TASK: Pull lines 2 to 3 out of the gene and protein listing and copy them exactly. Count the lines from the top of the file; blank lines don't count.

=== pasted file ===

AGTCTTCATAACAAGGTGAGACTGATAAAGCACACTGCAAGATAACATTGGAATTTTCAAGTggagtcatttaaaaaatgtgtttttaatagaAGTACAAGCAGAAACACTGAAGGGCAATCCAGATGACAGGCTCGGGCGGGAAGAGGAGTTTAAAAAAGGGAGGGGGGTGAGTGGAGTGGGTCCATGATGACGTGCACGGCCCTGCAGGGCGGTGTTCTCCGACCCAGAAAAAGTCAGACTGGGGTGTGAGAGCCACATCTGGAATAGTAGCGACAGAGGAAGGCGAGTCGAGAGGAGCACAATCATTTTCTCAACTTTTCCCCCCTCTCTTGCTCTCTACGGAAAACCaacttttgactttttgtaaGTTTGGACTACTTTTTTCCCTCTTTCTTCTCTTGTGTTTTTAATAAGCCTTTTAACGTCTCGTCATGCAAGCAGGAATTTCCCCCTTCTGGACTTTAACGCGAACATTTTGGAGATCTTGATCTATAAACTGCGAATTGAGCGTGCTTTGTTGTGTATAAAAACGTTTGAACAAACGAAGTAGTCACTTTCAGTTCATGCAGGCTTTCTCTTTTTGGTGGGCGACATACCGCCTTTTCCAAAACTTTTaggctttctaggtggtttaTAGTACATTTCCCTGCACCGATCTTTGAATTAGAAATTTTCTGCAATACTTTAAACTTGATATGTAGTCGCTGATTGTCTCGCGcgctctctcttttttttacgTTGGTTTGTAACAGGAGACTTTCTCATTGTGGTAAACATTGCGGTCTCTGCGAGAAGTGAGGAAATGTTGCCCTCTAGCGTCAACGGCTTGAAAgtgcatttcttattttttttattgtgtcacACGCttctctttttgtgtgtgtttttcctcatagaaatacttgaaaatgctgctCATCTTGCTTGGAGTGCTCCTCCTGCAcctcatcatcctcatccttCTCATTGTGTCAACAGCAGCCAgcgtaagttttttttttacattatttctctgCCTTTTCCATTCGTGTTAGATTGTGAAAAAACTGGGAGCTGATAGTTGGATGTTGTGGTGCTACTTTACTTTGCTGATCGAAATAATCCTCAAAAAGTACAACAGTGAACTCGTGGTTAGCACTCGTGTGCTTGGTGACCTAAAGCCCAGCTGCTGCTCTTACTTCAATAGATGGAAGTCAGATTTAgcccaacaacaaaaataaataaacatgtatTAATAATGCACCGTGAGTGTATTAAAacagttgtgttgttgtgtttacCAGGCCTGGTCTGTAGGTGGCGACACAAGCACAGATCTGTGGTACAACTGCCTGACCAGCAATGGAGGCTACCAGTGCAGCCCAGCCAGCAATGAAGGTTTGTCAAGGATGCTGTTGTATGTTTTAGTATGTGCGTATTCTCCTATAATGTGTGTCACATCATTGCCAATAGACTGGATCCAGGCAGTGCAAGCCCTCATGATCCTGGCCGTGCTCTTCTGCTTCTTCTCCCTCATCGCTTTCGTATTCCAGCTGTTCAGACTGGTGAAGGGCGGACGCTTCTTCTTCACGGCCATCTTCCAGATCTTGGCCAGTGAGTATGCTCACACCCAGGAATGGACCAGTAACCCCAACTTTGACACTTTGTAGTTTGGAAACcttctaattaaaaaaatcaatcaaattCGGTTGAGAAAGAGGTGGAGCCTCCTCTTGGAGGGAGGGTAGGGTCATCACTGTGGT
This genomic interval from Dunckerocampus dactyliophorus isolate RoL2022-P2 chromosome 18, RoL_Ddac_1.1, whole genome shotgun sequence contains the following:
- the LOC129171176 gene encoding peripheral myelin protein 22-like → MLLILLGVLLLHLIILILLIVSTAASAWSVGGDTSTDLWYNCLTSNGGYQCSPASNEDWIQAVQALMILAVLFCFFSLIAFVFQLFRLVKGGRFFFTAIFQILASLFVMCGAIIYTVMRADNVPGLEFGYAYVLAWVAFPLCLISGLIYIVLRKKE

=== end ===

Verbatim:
This genomic interval from Dunckerocampus dactyliophorus isolate RoL2022-P2 chromosome 18, RoL_Ddac_1.1, whole genome shotgun sequence contains the following:
- the LOC129171176 gene encoding peripheral myelin protein 22-like → MLLILLGVLLLHLIILILLIVSTAASAWSVGGDTSTDLWYNCLTSNGGYQCSPASNEDWIQAVQALMILAVLFCFFSLIAFVFQLFRLVKGGRFFFTAIFQILASLFVMCGAIIYTVMRADNVPGLEFGYAYVLAWVAFPLCLISGLIYIVLRKKE